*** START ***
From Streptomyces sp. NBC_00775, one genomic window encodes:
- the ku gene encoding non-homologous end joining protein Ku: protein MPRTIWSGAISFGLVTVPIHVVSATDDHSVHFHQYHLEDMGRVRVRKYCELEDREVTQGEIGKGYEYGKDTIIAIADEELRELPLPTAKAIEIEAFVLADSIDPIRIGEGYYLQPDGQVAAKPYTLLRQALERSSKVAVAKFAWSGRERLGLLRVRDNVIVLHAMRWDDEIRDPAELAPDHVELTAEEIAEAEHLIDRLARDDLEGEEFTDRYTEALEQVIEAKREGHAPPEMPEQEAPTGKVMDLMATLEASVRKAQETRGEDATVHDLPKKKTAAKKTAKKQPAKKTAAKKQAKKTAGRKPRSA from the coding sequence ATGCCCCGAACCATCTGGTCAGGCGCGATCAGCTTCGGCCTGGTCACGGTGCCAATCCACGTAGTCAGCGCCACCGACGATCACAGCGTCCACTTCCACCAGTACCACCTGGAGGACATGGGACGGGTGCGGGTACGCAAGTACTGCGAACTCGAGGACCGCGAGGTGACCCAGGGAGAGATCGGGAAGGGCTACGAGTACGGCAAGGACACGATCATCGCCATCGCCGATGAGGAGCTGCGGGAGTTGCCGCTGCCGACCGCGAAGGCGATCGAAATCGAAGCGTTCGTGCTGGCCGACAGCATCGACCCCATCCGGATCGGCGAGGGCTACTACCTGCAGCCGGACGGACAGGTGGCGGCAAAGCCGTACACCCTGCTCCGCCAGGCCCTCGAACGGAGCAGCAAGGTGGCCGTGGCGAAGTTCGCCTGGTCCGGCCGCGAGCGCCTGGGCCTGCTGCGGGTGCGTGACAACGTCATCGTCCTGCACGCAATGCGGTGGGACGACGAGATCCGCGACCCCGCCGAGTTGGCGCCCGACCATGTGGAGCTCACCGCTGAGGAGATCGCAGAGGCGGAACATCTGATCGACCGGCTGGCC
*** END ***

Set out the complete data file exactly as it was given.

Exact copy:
From Streptomyces sp. NBC_00775, one genomic window encodes:
- the ku gene encoding non-homologous end joining protein Ku: protein MPRTIWSGAISFGLVTVPIHVVSATDDHSVHFHQYHLEDMGRVRVRKYCELEDREVTQGEIGKGYEYGKDTIIAIADEELRELPLPTAKAIEIEAFVLADSIDPIRIGEGYYLQPDGQVAAKPYTLLRQALERSSKVAVAKFAWSGRERLGLLRVRDNVIVLHAMRWDDEIRDPAELAPDHVELTAEEIAEAEHLIDRLARDDLEGEEFTDRYTEALEQVIEAKREGHAPPEMPEQEAPTGKVMDLMATLEASVRKAQETRGEDATVHDLPKKKTAAKKTAKKQPAKKTAAKKQAKKTAGRKPRSA from the coding sequence ATGCCCCGAACCATCTGGTCAGGCGCGATCAGCTTCGGCCTGGTCACGGTGCCAATCCACGTAGTCAGCGCCACCGACGATCACAGCGTCCACTTCCACCAGTACCACCTGGAGGACATGGGACGGGTGCGGGTACGCAAGTACTGCGAACTCGAGGACCGCGAGGTGACCCAGGGAGAGATCGGGAAGGGCTACGAGTACGGCAAGGACACGATCATCGCCATCGCCGATGAGGAGCTGCGGGAGTTGCCGCTGCCGACCGCGAAGGCGATCGAAATCGAAGCGTTCGTGCTGGCCGACAGCATCGACCCCATCCGGATCGGCGAGGGCTACTACCTGCAGCCGGACGGACAGGTGGCGGCAAAGCCGTACACCCTGCTCCGCCAGGCCCTCGAACGGAGCAGCAAGGTGGCCGTGGCGAAGTTCGCCTGGTCCGGCCGCGAGCGCCTGGGCCTGCTGCGGGTGCGTGACAACGTCATCGTCCTGCACGCAATGCGGTGGGACGACGAGATCCGCGACCCCGCCGAGTTGGCGCCCGACCATGTGGAGCTCACCGCTGAGGAGATCGCAGAGGCGGAACATCTGATCGACCGGCTGGCC